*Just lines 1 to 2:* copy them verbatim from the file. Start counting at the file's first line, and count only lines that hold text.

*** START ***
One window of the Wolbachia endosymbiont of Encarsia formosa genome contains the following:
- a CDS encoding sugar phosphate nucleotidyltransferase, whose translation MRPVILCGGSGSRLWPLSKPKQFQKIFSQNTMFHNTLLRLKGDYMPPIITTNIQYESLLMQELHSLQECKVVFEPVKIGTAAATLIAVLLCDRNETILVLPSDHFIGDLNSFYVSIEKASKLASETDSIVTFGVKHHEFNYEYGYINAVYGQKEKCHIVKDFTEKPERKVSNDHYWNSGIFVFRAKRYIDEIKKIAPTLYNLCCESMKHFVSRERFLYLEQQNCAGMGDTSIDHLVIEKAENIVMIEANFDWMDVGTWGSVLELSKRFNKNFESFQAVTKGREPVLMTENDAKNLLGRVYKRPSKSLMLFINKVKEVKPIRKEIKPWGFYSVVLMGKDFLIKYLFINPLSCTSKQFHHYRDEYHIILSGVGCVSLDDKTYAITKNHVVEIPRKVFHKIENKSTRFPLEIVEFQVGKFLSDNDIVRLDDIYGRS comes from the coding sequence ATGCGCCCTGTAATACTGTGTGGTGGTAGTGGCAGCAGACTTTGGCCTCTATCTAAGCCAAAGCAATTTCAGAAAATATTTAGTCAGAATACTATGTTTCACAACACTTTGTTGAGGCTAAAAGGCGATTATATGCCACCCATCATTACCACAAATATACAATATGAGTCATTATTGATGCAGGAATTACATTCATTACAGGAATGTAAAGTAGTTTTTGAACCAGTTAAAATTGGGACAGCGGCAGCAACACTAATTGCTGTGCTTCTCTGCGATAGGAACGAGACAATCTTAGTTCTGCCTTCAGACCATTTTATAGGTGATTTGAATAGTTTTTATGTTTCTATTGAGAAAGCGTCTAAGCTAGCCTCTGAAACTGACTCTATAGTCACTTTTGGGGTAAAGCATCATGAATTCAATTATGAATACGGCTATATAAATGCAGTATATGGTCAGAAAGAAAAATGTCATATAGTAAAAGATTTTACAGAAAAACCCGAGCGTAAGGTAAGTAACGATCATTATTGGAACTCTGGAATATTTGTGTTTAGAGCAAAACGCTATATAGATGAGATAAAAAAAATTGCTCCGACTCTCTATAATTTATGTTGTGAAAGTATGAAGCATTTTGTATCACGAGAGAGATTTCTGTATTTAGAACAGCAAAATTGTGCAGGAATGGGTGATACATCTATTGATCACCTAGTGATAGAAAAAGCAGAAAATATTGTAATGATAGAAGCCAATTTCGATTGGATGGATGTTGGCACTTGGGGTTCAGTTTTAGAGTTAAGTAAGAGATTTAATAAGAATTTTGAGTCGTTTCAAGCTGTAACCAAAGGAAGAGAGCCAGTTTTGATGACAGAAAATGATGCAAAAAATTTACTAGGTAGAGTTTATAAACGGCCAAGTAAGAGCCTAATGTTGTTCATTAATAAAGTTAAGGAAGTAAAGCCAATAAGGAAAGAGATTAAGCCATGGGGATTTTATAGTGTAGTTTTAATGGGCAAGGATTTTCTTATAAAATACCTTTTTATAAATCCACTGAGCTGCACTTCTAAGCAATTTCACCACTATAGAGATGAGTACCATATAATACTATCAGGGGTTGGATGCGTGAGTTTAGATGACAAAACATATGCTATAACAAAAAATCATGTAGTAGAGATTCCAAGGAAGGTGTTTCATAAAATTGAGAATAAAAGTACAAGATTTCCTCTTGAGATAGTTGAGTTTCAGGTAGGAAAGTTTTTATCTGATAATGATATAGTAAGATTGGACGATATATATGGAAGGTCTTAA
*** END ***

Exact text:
One window of the Wolbachia endosymbiont of Encarsia formosa genome contains the following:
- a CDS encoding sugar phosphate nucleotidyltransferase, whose translation MRPVILCGGSGSRLWPLSKPKQFQKIFSQNTMFHNTLLRLKGDYMPPIITTNIQYESLLMQELHSLQECKVVFEPVKIGTAAATLIAVLLCDRNETILVLPSDHFIGDLNSFYVSIEKASKLASETDSIVTFGVKHHEFNYEYGYINAVYGQKEKCHIVKDFTEKPERKVSNDHYWNSGIFVFRAKRYIDEIKKIAPTLYNLCCESMKHFVSRERFLYLEQQNCAGMGDTSIDHLVIEKAENIVMIEANFDWMDVGTWGSVLELSKRFNKNFESFQAVTKGREPVLMTENDAKNLLGRVYKRPSKSLMLFINKVKEVKPIRKEIKPWGFYSVVLMGKDFLIKYLFINPLSCTSKQFHHYRDEYHIILSGVGCVSLDDKTYAITKNHVVEIPRKVFHKIENKSTRFPLEIVEFQVGKFLSDNDIVRLDDIYGRS comes from the coding sequence ATGCGCCCTGTAATACTGTGTGGTGGTAGTGGCAGCAGACTTTGGCCTCTATCTAAGCCAAAGCAATTTCAGAAAATATTTAGTCAGAATACTATGTTTCACAACACTTTGTTGAGGCTAAAAGGCGATTATATGCCACCCATCATTACCACAAATATACAATATGAGTCATTATTGATGCAGGAATTACATTCATTACAGGAATGTAAAGTAGTTTTTGAACCAGTTAAAATTGGGACAGCGGCAGCAACACTAATTGCTGTGCTTCTCTGCGATAGGAACGAGACAATCTTAGTTCTGCCTTCAGACCATTTTATAGGTGATTTGAATAGTTTTTATGTTTCTATTGAGAAAGCGTCTAAGCTAGCCTCTGAAACTGACTCTATAGTCACTTTTGGGGTAAAGCATCATGAATTCAATTATGAATACGGCTATATAAATGCAGTATATGGTCAGAAAGAAAAATGTCATATAGTAAAAGATTTTACAGAAAAACCCGAGCGTAAGGTAAGTAACGATCATTATTGGAACTCTGGAATATTTGTGTTTAGAGCAAAACGCTATATAGATGAGATAAAAAAAATTGCTCCGACTCTCTATAATTTATGTTGTGAAAGTATGAAGCATTTTGTATCACGAGAGAGATTTCTGTATTTAGAACAGCAAAATTGTGCAGGAATGGGTGATACATCTATTGATCACCTAGTGATAGAAAAAGCAGAAAATATTGTAATGATAGAAGCCAATTTCGATTGGATGGATGTTGGCACTTGGGGTTCAGTTTTAGAGTTAAGTAAGAGATTTAATAAGAATTTTGAGTCGTTTCAAGCTGTAACCAAAGGAAGAGAGCCAGTTTTGATGACAGAAAATGATGCAAAAAATTTACTAGGTAGAGTTTATAAACGGCCAAGTAAGAGCCTAATGTTGTTCATTAATAAAGTTAAGGAAGTAAAGCCAATAAGGAAAGAGATTAAGCCATGGGGATTTTATAGTGTAGTTTTAATGGGCAAGGATTTTCTTATAAAATACCTTTTTATAAATCCACTGAGCTGCACTTCTAAGCAATTTCACCACTATAGAGATGAGTACCATATAATACTATCAGGGGTTGGATGCGTGAGTTTAGATGACAAAACATATGCTATAACAAAAAATCATGTAGTAGAGATTCCAAGGAAGGTGTTTCATAAAATTGAGAATAAAAGTACAAGATTTCCTCTTGAGATAGTTGAGTTTCAGGTAGGAAAGTTTTTATCTGATAATGATATAGTAAGATTGGACGATATATATGGAAGGTCTTAA